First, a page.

Biomarkers: proteomic profiling of human saliva

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Biomarkers: proteomic profiling of human saliva

Postby frodo » Wed Aug 08, 2018 2:57 pm

Top-down proteomic profiling of human saliva in multiple sclerosis patients.


Multiple sclerosis is a chronic disease of the central nervous system characterized by inflammation, demyelination and neurodegeneration which is of undetermined origin. To date a single diagnostic test of multiple sclerosis does not exists and novel biomarkers are demanded for a more accurate and early diagnosis. In this study, we performed the quantitative analysis of 119 salivary peptides/proteins from 49 multiple sclerosis patients and 54 healthy controls by a mass spectrometry-based top-down proteomic approach. Statistical analysis evidenced different levels on 23 proteins: 8 proteins showed lower levels in multiple sclerosis patients with respect to controls and they were mono- and di-oxidized cystatin SN, mono- and di-oxidized cystatin S1, mono-oxidized cystatin SA and mono-phosphorylated statherin. 15 proteins showed higher levels in multiple sclerosis patients with respect to controls and they were antileukoproteinase, two proteoforms of Prolactin-Inducible Protein, P-C peptide (Fr.1-14, Fr. 26-44, and Fr. 36-44), SV1 fragment of statherin, cystatin SN Des1-4, cystatin SN P11 → L variant, and cystatin A T96 → M variant. The differences observed between the salivary proteomic profile of patients suffering from multiple sclerosis and healthy subjects is consistent with the inflammatory condition and altered immune response typical of the pathology. Data are available via ProteomeXchange with identifier PXD009440.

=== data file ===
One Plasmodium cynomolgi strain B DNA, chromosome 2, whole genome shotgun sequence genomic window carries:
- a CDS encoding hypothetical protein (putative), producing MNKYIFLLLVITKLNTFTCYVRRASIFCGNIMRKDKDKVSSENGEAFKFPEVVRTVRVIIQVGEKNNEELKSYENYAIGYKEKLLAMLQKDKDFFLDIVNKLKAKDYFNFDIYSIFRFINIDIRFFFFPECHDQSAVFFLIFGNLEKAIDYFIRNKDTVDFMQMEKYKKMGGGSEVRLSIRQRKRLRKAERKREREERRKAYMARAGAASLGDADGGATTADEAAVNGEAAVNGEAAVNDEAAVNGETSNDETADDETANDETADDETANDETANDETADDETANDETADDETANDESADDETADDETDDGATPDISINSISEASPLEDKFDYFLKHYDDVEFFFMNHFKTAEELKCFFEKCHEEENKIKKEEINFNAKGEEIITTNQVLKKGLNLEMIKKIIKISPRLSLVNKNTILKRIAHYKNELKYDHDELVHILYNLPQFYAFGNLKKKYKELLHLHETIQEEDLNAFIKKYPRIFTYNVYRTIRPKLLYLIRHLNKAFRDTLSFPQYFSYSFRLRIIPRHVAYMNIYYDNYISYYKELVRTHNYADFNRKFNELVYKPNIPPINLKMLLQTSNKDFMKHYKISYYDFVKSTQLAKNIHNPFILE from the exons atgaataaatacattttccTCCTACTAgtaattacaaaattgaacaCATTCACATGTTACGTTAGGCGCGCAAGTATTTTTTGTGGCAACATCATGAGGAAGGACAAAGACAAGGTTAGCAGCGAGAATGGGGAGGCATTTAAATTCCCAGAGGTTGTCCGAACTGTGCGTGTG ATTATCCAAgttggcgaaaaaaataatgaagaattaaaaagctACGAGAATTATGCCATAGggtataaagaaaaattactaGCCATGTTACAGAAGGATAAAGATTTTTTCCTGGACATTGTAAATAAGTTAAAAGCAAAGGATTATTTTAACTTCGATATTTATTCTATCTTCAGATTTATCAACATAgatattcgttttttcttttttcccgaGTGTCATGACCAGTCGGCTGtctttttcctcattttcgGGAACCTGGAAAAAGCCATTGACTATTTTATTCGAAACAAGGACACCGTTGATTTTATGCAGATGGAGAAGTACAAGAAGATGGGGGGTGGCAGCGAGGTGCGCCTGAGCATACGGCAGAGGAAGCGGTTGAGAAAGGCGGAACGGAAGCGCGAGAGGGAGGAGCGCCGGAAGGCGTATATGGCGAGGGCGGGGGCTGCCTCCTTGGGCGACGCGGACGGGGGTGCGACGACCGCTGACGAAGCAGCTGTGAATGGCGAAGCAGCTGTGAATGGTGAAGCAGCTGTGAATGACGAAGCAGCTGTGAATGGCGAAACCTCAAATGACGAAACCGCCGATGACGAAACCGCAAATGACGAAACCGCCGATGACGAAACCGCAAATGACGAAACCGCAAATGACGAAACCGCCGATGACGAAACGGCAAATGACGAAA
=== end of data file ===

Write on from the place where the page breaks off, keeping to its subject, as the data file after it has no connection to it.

To date a single diagnostic test of multiple sclerosis does not exist, and diagnosis is based on multiple tests which mainly include the analysis of cerebrospinal fluid. However, the need for lumbar puncture makes the analysis of cerebrospinal fluid impractical for monitoring disease activity and response to treatment. The possible use of saliva as a diagnostic fluid for oral and systemic diseases has been largely investigated, but only marginally in multiple sclerosis compared to other body fluids. Our study demonstrates that the salivary proteome of multiple sclerosis patients differs considerably compared to that of sex and age matched healthy individuals and suggests that some differences might be associated with the different disease-modifying therapy used to treat multiple sclerosis patients.

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